There is a general sense of surrender in Jets fans right now that, while certainly justified by the team's performances in several games this year, probably borders on that 'same old jets fan' mentality that never quite seems to leave many fans behind and that I just can't stand. There is no arguing that our team is flawed, but as far as I'm concerned, just how flawed they are is up for serious debate. In this post I am going to take an overall glance at the issues our offense, defense and special teams are having and offer a glance at the reasons to believe in improvement and a look at the rest of the season's schedule, which will hopefully instill a bit of hope in those whose souls have not been completely crushed. (All five of us.)
The offensive issues of the New York Jets are plentiful, but a bit overblown. Mark Sanchez's issues are not overblown, but he has had a few good stretches in games. It's really more of the same from him, teasing the talent and ultimately failing to maintain it. Our offensive line has shown marked improvement from last year, but still struggles at time. Our running backs are starting to run harder, but are still a subpar corps, and our receiving corps is untested and unproven. Stephen Hill is going to be a good NFL receiver someday, but he's going to take a while to get his hands where they need to be. Chaz Schilens (a guy I am actually very high on) has speed, a vertical game and hands, but struggles to make catches with tight defense on him. It's something I believe he will get better at. This is the first time he's gotten an extended chance in the NFL and he is still learning to use his body. I believe he can be an above average complementary player in the NFL, in the mold of a Laurent Robinson or Devery Henderson. Clyde Gates was brought in for his speed and potential, and it remains to be seen if the Miami game was a fluke for him or what we can expect going forward. Having Keller back is going to make Sanchez better going forward, but the bottom line is that Sanchez still has to get more accurate. All of his other problems will be lessened in scope if he can do that one thing.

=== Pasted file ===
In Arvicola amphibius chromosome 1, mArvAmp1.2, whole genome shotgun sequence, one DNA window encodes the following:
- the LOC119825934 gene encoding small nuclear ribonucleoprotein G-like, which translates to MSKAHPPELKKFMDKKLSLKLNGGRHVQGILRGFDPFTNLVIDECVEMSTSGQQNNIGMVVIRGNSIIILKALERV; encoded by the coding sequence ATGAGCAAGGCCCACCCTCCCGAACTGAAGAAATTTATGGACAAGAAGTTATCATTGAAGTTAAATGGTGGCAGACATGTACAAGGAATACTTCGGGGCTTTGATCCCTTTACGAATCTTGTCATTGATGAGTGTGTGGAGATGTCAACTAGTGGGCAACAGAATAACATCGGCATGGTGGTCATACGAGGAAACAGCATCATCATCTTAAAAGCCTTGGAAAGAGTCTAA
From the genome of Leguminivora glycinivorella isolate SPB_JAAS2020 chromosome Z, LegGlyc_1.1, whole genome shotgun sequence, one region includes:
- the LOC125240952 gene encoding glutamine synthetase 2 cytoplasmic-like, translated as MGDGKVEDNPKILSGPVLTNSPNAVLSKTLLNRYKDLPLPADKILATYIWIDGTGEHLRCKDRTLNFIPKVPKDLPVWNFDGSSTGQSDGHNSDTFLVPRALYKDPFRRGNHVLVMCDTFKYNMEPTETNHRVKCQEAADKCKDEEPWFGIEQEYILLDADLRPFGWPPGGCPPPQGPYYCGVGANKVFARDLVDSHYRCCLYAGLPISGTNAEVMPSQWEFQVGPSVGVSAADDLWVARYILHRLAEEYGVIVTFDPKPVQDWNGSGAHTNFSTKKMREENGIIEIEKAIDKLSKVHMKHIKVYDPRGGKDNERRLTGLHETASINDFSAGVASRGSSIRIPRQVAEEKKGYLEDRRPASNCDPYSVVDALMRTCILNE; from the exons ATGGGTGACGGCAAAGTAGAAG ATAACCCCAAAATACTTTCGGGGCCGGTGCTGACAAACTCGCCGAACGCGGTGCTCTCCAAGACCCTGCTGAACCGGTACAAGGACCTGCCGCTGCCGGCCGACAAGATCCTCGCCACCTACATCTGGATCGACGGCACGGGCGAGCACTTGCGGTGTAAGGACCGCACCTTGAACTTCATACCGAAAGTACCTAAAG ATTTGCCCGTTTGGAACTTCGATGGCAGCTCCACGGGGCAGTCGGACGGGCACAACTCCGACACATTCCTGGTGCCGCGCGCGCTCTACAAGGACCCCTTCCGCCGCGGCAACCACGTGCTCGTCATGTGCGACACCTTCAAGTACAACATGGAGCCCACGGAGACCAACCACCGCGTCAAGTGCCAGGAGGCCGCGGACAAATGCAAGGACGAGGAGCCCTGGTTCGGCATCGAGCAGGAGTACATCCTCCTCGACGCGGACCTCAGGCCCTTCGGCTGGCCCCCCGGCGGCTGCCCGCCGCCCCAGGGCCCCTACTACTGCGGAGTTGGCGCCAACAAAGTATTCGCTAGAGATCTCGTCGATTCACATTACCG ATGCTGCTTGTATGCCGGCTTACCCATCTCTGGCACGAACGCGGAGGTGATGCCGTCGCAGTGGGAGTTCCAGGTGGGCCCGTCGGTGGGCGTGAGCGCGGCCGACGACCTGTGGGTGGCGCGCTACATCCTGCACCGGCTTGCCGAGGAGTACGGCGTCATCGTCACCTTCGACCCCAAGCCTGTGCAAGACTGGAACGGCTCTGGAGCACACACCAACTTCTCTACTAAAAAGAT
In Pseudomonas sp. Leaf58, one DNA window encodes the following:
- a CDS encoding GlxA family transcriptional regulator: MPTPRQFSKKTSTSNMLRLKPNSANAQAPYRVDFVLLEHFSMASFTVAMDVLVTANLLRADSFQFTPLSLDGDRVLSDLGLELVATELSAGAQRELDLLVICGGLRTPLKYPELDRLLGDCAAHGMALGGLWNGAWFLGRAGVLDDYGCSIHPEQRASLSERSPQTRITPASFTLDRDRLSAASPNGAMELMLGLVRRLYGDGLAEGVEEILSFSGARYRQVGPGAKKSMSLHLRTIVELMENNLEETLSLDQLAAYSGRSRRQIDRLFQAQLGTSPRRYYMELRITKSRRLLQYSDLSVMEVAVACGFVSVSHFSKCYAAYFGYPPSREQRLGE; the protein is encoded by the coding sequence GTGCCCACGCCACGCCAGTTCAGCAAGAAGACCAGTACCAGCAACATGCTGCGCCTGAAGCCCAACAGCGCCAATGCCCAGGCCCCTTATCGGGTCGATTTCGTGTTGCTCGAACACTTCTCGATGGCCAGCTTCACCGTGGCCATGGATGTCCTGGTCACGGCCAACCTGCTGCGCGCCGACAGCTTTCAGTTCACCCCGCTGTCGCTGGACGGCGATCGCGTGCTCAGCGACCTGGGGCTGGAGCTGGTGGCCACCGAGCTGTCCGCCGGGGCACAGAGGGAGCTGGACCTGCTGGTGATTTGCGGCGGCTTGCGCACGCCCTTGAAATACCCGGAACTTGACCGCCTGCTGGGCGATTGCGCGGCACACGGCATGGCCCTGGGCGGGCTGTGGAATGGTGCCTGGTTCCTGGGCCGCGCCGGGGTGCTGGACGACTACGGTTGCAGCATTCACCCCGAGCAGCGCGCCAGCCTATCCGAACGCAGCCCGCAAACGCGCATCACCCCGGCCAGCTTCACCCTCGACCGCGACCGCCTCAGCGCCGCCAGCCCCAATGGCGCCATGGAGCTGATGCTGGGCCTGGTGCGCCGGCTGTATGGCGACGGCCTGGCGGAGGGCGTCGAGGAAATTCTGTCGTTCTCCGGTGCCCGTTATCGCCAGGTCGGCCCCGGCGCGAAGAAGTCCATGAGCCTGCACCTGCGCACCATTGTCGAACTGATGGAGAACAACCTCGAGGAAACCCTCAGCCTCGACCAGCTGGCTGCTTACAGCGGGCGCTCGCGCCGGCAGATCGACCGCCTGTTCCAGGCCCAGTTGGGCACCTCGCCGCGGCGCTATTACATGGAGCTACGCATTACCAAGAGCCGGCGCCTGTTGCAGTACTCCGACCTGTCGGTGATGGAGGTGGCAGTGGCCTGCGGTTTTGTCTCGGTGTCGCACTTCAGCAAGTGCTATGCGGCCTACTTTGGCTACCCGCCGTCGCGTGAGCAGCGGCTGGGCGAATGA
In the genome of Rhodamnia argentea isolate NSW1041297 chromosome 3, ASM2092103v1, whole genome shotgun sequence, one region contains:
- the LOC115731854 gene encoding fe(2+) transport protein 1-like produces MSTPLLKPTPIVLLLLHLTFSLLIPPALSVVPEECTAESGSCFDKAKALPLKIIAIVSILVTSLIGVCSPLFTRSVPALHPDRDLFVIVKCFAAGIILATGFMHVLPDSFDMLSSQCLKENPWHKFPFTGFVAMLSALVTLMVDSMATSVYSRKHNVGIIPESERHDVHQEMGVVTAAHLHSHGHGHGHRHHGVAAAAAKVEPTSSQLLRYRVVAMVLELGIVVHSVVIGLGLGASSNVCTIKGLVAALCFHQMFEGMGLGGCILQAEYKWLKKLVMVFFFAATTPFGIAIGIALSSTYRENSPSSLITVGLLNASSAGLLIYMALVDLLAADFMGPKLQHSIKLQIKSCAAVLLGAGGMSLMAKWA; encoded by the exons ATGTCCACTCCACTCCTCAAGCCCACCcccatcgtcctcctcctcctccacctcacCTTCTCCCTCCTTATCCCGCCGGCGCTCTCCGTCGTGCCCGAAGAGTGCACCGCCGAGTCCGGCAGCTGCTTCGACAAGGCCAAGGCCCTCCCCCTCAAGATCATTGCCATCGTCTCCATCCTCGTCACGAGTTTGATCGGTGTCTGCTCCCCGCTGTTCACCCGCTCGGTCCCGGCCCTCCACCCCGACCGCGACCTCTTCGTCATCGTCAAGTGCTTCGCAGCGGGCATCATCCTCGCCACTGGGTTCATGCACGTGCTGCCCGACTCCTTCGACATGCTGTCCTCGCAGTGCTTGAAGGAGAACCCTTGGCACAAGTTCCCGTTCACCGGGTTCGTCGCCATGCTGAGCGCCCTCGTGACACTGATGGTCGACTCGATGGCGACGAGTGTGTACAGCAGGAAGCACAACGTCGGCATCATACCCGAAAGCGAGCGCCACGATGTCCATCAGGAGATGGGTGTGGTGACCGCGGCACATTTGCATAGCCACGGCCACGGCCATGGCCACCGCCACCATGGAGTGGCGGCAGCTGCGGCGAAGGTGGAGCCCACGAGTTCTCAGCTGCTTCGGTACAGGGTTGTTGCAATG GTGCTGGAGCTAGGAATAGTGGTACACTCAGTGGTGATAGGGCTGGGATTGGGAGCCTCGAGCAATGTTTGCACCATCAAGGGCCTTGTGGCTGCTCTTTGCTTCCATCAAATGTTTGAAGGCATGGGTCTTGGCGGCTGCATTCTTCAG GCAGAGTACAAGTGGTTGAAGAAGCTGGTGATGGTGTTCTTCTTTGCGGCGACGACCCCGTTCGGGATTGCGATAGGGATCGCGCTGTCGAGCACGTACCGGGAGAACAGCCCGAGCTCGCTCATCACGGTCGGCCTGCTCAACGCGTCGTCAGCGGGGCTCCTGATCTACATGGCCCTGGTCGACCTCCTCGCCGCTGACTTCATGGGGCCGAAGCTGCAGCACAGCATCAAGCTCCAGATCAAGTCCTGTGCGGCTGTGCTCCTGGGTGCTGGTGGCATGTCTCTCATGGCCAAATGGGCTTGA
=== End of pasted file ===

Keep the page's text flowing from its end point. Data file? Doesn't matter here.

The problems on defense can be summarized with two thoughts. First, despite Rex Ryan's creative blitz schemes, we are not getting to the quarterback nearly enough. This problem is starting to fix itself with the maturation of Mohammed Wilkerson and the development of Quinton Coples, but it will still probably take just one more of the motley collection of has-been and never-was linebackers to start contributing a little more in the qb pressure area before we really notice any improvement. I think the best we can hope for at this point is for Aaron Maybin to start showing up, or for Demario Davis to keep getting chances.
The second issue on defense is growing pains. Across the board, we have new guys starting to play more, and some not so new guys being asked to do new things. The last four games have thrown few defenders into the fire as quickly and harshly as Kyle Wilson, and Wilson has been a very mixed bag. He's been good at times, but his inability to turn and look for the ball and his propensity to bite short on hesitation routes has really hurt him. I am not writing him off as a bust because he is statistically a decent player, but he will need to significantly improve those two areas of his game if he ever wants to be anything more than a nickel corner. I like the youth movement going forward. This is how NFL players are made.